Elvin Heiberg was a former chief of the Army Corps of Engineers who was awarded the Silver Star for his service in Vietnam as commander of a combat engineer battalion. But he became best known for his public declaration that he failed to fight hard enough for the installation of floodgates that might have spared New Orleans from the flooding devastation of Hurricane Katrina in 2005.
After returning from Vietnam, Heiberg headed the Army Corps of Engineers district that includes New Orleans. He was chief of the Corps of Engineers, which oversees hurricane protection, from 1984-88. The Corps devised a plan to install giant floodgates at the eastern end of Lake Pontchartrain to block storm-driven water surges from the Gulf of Mexico. During Katrina, gulf water surged into the lake and from there into New Orleans’ 17th Street Canal. When the canal wall collapsed, the water poured into the city with catastrophic results.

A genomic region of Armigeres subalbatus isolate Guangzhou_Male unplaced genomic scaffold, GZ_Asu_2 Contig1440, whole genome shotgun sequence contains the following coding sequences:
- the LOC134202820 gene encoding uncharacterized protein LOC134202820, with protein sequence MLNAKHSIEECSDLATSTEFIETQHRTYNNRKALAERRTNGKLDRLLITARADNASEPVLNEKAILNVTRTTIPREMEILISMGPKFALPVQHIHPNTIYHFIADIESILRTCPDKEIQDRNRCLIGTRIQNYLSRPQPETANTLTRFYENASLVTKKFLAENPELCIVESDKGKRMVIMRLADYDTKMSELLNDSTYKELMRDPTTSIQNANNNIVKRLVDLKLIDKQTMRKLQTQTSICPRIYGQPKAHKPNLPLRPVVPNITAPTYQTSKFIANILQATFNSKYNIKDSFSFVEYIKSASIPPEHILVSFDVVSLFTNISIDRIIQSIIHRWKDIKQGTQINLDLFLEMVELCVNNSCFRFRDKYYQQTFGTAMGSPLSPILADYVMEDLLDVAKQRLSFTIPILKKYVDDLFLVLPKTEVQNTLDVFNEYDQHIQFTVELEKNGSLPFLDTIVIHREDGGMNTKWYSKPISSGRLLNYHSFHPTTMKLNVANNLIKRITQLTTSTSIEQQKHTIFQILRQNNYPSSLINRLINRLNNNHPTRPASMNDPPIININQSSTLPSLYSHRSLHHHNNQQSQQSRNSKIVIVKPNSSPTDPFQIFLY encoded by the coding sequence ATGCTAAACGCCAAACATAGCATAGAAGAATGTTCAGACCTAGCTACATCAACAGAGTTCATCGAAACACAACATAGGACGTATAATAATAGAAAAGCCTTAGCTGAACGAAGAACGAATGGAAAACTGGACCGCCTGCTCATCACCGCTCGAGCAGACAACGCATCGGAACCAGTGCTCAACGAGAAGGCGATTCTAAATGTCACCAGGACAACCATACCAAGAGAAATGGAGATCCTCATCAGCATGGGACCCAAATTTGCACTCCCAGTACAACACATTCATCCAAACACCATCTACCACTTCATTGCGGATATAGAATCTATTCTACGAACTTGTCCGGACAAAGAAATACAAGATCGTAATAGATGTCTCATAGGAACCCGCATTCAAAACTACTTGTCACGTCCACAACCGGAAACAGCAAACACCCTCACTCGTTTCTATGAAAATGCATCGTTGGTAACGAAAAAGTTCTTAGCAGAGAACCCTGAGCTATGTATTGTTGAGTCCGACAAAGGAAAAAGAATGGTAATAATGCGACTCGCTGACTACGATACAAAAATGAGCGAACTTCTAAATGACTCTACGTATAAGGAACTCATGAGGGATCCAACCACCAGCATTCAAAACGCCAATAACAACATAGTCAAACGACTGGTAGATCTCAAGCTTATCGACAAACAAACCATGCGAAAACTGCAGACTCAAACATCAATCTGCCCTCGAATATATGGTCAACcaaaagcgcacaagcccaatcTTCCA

Environmentalists opposed the flood-surge gates idea, and in 1977 a judge ruled that the Corps had not fully evaluated the environmental impact. The corps instead built flood walls and raised levees, an approach that was still incomplete when Hurricane Katrina struck. In 2006 Heiberg recalled the saga. “I said ‘OK, we give up.’ As I have told a number of people, I think that’s probably the biggest mistake I made when I was head of the Corps of Engineers. I should have kept fighting. I think Katrina proved that.” µ BART BARNES
Elvin Ragnvald Heiberg III, soldier: born Hawaii 2 March 1932; married Kathryn Schrimpf (two daughters, two sons); died Arlington, Virginia 27 September 2013.
© The Washington Post